In stark contrast to summer 2003 when West Europe generally sweltered under a tropical sun, quarter three 2004 suffered a dismal summer with the majority of West European countries recording below average temperatures and heavy rains, particularly in August. As might have been expected poor weather had a strong negative impact on overall soft drinks consumption. But it is the reversal of the long established underlying growth trend in packaged water consumption, which is the more surprising development in 2004. While carbonates have suffered, water has suffered more.
Only Switzerland registers positive growth
According to the latest Quarterly Review from beverage industry analysts, Canadean, in Quarter 3 total soft drinks sales were down 9.0% on the same period of 2003 and were below both the comparable quarters of 2002 and 2001, which also experienced unstable weather patterns. No country market, with the exception of Switzerland which recorded a very marginal increase, was able to register a positive performance.
Uncharacteristic declines for packaged water
There was no respite even for the usually resilient packaged water market which suffered a second quarter of uncharacteristic decline, with three of the major markets - Italy, France and Germany - registering stiff double-digit falls. Only Greece, Finland and Switzerland recorded any increment, with the former aided by the advent of the Olympic Games in Athens.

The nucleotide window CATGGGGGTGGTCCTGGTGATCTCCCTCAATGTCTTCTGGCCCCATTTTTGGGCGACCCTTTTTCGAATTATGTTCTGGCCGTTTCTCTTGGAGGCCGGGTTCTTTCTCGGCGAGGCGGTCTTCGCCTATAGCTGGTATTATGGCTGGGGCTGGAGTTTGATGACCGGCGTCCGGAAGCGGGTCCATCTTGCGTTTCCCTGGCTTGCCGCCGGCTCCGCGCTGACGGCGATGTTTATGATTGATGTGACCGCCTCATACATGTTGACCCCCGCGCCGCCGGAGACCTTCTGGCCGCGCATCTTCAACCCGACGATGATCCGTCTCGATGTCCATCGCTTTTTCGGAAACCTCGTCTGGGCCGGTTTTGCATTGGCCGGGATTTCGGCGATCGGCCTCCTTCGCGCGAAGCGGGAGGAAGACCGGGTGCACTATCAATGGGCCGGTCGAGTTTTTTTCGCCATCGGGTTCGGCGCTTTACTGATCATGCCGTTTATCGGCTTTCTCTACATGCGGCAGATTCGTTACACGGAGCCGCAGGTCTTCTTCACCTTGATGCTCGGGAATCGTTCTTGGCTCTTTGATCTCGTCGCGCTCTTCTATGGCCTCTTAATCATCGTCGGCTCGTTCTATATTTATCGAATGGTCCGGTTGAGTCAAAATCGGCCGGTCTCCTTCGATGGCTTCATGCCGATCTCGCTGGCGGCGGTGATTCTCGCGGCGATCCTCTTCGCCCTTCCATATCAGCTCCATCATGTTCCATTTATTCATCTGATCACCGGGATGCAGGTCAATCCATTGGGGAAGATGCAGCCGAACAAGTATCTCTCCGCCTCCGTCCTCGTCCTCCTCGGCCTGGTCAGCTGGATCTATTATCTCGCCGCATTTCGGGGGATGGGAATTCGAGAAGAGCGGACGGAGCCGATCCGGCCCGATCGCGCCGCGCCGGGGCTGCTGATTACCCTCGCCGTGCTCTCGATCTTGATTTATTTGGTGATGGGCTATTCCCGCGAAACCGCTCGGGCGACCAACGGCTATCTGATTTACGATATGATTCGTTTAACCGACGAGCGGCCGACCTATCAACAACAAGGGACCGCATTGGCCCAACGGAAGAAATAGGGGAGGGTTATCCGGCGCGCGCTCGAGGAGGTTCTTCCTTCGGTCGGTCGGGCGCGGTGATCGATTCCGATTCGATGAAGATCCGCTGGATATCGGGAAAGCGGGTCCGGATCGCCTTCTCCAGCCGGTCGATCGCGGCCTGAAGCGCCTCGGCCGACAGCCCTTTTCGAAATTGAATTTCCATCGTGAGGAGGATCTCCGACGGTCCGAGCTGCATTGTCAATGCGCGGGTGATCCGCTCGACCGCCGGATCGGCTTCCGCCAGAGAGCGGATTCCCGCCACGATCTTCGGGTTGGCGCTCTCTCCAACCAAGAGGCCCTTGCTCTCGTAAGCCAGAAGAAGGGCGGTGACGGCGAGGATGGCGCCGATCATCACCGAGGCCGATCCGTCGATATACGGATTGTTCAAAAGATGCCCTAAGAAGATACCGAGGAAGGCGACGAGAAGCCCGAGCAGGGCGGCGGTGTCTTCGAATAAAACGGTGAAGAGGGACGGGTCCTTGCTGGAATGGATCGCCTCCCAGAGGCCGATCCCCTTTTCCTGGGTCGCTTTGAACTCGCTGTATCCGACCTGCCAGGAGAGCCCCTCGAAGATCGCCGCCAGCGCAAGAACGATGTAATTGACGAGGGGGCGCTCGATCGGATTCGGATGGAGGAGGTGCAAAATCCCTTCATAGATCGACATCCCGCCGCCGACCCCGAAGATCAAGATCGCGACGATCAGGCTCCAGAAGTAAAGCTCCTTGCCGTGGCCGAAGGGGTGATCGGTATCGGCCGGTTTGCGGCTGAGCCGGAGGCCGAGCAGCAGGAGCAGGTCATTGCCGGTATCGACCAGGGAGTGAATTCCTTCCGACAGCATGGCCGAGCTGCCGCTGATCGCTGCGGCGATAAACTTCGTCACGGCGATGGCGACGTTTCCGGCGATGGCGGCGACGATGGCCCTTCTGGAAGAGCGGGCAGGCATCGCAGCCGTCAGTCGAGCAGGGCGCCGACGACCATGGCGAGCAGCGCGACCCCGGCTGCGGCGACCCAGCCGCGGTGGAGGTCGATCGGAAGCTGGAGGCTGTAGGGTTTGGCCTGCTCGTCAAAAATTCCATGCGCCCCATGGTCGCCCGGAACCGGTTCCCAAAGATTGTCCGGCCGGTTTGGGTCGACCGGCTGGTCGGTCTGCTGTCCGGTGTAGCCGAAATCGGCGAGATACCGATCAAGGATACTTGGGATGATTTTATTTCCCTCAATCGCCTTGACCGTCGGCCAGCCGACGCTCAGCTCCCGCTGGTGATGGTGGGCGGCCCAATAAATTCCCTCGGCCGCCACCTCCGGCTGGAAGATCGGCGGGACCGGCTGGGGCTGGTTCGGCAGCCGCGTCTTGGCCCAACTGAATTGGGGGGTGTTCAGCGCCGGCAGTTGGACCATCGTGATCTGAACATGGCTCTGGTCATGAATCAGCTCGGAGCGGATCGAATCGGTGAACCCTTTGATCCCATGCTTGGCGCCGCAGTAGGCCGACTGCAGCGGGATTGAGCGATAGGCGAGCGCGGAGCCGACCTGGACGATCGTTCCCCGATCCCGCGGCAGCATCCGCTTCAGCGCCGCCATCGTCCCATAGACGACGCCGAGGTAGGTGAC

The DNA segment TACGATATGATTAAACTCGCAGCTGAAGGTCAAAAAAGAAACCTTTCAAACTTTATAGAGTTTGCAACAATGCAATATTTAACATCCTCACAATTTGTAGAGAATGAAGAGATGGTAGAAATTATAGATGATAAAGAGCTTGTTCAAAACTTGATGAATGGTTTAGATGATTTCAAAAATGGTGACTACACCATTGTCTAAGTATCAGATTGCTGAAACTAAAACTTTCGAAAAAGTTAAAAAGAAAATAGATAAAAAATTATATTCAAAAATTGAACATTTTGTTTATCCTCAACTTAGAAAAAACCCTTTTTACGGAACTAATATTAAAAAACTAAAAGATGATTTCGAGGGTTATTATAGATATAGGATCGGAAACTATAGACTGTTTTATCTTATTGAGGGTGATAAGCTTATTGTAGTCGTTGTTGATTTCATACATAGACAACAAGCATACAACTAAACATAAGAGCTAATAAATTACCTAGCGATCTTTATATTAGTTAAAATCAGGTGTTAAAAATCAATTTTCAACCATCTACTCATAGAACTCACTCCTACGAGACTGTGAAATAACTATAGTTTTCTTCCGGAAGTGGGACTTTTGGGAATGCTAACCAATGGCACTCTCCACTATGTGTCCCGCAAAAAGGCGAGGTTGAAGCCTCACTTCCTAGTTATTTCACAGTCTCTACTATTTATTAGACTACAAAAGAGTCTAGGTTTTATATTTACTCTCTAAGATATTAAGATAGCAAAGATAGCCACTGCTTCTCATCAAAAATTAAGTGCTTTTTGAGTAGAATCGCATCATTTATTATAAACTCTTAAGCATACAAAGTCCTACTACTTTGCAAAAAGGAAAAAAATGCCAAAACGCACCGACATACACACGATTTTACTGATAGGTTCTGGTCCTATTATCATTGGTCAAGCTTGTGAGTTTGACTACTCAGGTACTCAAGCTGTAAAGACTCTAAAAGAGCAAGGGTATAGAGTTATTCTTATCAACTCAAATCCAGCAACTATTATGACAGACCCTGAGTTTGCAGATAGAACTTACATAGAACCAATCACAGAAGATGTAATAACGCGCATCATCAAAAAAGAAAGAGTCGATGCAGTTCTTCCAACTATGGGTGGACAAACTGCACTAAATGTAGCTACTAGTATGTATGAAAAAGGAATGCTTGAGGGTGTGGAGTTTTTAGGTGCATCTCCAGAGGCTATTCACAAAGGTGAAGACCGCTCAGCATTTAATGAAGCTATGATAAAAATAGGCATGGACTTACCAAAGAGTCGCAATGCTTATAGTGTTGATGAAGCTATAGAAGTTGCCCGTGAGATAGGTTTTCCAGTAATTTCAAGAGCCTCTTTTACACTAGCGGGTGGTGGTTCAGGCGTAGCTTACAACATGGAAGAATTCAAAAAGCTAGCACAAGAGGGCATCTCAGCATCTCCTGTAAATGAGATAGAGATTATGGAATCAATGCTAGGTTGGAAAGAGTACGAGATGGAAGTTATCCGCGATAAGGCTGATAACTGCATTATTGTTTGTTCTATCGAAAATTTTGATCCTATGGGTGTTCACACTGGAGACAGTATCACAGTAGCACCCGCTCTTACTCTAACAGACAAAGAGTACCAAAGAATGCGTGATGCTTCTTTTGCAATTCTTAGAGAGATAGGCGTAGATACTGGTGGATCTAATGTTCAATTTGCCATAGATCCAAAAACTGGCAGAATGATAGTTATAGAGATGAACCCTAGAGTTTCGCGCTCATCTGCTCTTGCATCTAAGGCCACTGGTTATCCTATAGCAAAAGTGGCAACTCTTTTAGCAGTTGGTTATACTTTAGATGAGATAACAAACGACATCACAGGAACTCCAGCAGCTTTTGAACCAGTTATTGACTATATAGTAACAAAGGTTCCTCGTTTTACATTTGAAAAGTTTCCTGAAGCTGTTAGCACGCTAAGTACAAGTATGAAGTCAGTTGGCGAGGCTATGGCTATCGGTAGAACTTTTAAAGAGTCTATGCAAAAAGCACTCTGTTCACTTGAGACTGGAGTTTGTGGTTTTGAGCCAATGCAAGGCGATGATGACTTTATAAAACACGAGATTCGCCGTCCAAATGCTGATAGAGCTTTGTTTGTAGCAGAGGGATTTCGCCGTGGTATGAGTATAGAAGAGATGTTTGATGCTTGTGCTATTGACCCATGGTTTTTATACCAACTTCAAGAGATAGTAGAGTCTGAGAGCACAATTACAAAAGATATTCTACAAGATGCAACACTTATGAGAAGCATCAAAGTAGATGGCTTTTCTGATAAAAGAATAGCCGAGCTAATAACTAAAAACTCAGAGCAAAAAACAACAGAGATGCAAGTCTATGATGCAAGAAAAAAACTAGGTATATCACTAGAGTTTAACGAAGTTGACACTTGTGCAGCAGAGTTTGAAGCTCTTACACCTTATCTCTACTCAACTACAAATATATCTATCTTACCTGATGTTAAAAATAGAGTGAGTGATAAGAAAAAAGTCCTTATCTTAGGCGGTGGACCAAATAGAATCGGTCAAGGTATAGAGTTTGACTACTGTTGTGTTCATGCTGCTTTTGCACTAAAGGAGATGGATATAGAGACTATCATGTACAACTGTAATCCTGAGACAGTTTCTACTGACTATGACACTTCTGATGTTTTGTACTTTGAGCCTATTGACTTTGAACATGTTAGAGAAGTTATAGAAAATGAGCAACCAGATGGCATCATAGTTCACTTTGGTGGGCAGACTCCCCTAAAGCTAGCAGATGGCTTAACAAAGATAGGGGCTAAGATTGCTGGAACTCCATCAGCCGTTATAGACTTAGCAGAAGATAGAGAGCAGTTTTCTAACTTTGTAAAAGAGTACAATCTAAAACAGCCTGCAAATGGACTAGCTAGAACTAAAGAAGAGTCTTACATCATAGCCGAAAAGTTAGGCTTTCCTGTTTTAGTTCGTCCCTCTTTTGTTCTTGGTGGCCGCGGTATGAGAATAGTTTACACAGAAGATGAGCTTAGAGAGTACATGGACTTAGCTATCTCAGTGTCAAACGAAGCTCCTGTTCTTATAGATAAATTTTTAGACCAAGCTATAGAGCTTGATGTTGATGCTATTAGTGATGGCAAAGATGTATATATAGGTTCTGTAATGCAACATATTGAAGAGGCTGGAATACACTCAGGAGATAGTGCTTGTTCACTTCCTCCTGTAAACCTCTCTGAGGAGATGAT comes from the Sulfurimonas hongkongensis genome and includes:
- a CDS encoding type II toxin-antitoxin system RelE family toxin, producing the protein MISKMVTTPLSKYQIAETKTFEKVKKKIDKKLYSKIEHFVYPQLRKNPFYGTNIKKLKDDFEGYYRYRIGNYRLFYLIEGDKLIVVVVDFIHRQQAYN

Carbonates were not immune either (-8.4%), with all segments suffering volume declines on the same period of 2003. Low calorie continued to hold up better than regular variants (-3.7% vs 9.3%) aided by increasing health consciousness and concerns regarding rising obesity rates, particularly amongst children.
Nectars fared better than juice, with the Netherlands and Spain both continuing to benefit from strong launch and promotional activities. Functional products (along with near water brands) rescued still drinks from sharper decline (-0.3%).
Better news for energy drinks and iced coffee
Amongst the smaller categories, the only two to record positive growth were: the miniscule iced/rtd coffee drinks sector - less susceptible to climatic change than iced/rtd tea drinks and benefiting from growing consumer awareness; while energy drinks continued to retain its buoyancy, driven by both leading international brands and growing own label activity (e.g. Germany)
2004 forecast revised down
Following a second dismal quarterly performance, where the summer weather was notable only in its absence and assuming a conservative economic development and no significant industry moves, Canadean's soft drinks forecast for 2004 has been revised downwards to 3.3%.
For further information on Canadean's West Europe Quarterly Review, please contact Debra Richards on 01256 394224.
This article was first published on brandrepublic.com